Calvary – Take a pew for John Michael McDonagh’s dark comedic take on religion

The first line of John Michael McDonagh’s latest film (“I first tasted semen when I was seven years old”) sets the tone for what’s to come: bleak, dramatic and oddly humorous. At first glance Calvary (2014) is a murder mystery, albeit a murder that hasn’t yet been committed. The loyal and supportive priest Father James Lavelle (Brendan Gleeson) serves a small and quiet Irish town, despite the increasing number of setbacks he faces on a daily basis in the form of distrustful locals and mounting prejudice against the Catholic Church. Things get even more difficult for him when he is threatened in the confessional booth by an unknown parishioner (who utters that disturbing first line) who says he will kill him by the end of the week. Yet this is just scratching the surface. If you look deeper McDonagh’s story is a poignant and unflinching look at our modern-day society’s relationship with religion and how it has changed in recent years…for better or worse.

Calvary (2014)

McDonagh’s first film, The Guard (2011), proved him to be a confident director and a sharp writer in what was a deathly funny tale. Here with Calvary though McDonagh heads into much more complex and darker territory, the writer-director using his keen eye to look into the trickier subject of religion. Through the character of Father Lavelle, McDonagh shows how views on religion and faith have changed in recent years in a society in which the Church is becoming increasingly marginalised. Father Lavelle visits and is visited by a varying cast of characters, all with their different takes on faith (highlights being the superb Aidan Gillen as an atheist doctor, Dylan Moran as a vile and wealthy banker and Killian Scott as a confused young man who wants to join the Army). Few are willing to listen to his words, most are cynical and a lot want nothing to do with him, McDonagh showing how the residents both use religion when it suits them, but then reject it at other times. However McDonagh never lectures the viewer on any of these diverse points. He merely uses his superbly perceptive script to create an informed discussion of both sides of the argument, leaving the viewer to make their own decision.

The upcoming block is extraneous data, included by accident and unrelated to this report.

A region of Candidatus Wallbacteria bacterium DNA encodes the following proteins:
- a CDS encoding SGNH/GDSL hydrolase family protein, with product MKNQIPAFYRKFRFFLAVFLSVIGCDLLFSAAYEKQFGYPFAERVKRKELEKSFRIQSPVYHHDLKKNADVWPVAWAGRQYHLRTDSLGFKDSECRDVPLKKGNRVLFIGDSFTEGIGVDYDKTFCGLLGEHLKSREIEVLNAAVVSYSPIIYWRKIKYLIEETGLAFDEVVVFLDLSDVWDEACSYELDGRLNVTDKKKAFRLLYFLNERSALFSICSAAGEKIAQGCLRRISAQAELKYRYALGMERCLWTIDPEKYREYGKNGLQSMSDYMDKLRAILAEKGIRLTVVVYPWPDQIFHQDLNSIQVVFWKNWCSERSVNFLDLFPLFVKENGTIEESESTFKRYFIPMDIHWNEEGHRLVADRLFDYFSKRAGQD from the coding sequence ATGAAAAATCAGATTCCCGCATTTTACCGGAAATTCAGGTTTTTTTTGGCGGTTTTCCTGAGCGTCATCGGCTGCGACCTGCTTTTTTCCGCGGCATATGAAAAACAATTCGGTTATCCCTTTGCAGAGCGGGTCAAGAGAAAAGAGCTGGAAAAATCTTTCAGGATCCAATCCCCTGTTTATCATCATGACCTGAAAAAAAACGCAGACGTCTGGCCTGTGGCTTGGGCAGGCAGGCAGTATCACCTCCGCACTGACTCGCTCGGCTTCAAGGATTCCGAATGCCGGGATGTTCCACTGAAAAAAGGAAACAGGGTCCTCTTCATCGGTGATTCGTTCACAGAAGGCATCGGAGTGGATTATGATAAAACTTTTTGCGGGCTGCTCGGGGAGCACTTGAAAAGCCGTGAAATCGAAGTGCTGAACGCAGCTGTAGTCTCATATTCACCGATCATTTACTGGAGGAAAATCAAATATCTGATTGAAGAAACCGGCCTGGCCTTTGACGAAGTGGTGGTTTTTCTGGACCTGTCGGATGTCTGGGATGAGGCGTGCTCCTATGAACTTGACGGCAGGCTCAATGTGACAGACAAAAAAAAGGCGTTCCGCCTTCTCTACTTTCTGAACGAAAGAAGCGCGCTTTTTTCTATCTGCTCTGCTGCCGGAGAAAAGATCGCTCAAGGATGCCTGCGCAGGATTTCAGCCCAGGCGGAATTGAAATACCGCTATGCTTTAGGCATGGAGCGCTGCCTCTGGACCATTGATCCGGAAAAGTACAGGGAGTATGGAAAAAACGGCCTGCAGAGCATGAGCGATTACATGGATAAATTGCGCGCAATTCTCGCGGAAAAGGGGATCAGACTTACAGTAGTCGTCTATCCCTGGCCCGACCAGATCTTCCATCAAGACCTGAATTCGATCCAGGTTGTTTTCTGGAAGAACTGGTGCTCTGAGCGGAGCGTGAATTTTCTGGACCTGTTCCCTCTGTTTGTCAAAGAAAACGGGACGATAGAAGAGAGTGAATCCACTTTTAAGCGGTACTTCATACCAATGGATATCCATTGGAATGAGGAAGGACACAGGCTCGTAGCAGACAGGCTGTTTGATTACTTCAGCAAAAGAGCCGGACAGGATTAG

Brendan Gleeson and Aidan Gillen in Calvary

That Calvary never becomes dull, even with this profound investigation of religion at its heart, is testament to McDonagh’s writing, as well as a use of dark comedy which he similarly used throughout The Guard. Unlike his previous film though the humour here has become funnier and more refined, as well as more macabre, perhaps because it exists alongside such a difficult subject matter. McDonagh’s perfect use of this dark humour means that not only is Calvary highly entertaining to watch, it also makes it more memorable, in turn further cementing McDonagh’s incisive ideas on religion in your mind long after you’ve seen it.

Despite this use of comedy though McDonagh knows when to step back from it and let the emotions of certain scenes play out. In fact for all its very funny moments, Calvary is incredibly moving at times. This is again due to the heavy subject matter but it is also in part down to Brendan Gleeson’s outstanding performance as Father Lavelle, a role that is a lot different to the corrupt and foul-mouthed policeman Gleeson played in McDonagh’s The Guard. Here Gleeson’s performance is full of pathos, his face visibly becoming more wounded and anguished as Lavelle tries not to break under the mounting pressures and prejudiced views of others, as well as the fact that he may be dead within the week. The exchanges between Lavelle and his visiting daughter (Kelly Reilly – also excellent), who he had before he joined the Church, are also poignant and touching, as is a beautiful scene featuring Gleeson’s own son Domhnall Gleeson as a young boy in prison. Again Gleeson’s performance makes these moments all the more convincing and heartbreaking, as does McDonagh’s confidence to let the bleakness come out in full at these times.

Father Lavelle (Brendan Gleeson) with his daughter (Kelly Reilly)

Stunning landscape shots (such as vast coastlines) show the beauty of the Irish vistas. Yet they also show the cold, greyness of the land, McDonagh’s direction forever hinting at the underlying threat that pervades Father Lavelle’s life, his line of work and the town itself. It also creates an overall ominous and tense tone to the film and, similar to The Guard, a sort of Western film feeling to it, albeit with a pleasing Irish twist. Ignore the mystery aspect to the tale and you will see that Calvary is in actuality a powerful and thought-provoking look at religion through McDonagh’s darkly comic lens, with a gut punch ending that will leave you reeling. His second feature film proves that not only is he a superb writer-director, but also that McDonagh and Gleeson are one hell of a partnership, one which will hopefully last for many films to come.

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~ by square-eyed-geek on July 25, 2014.

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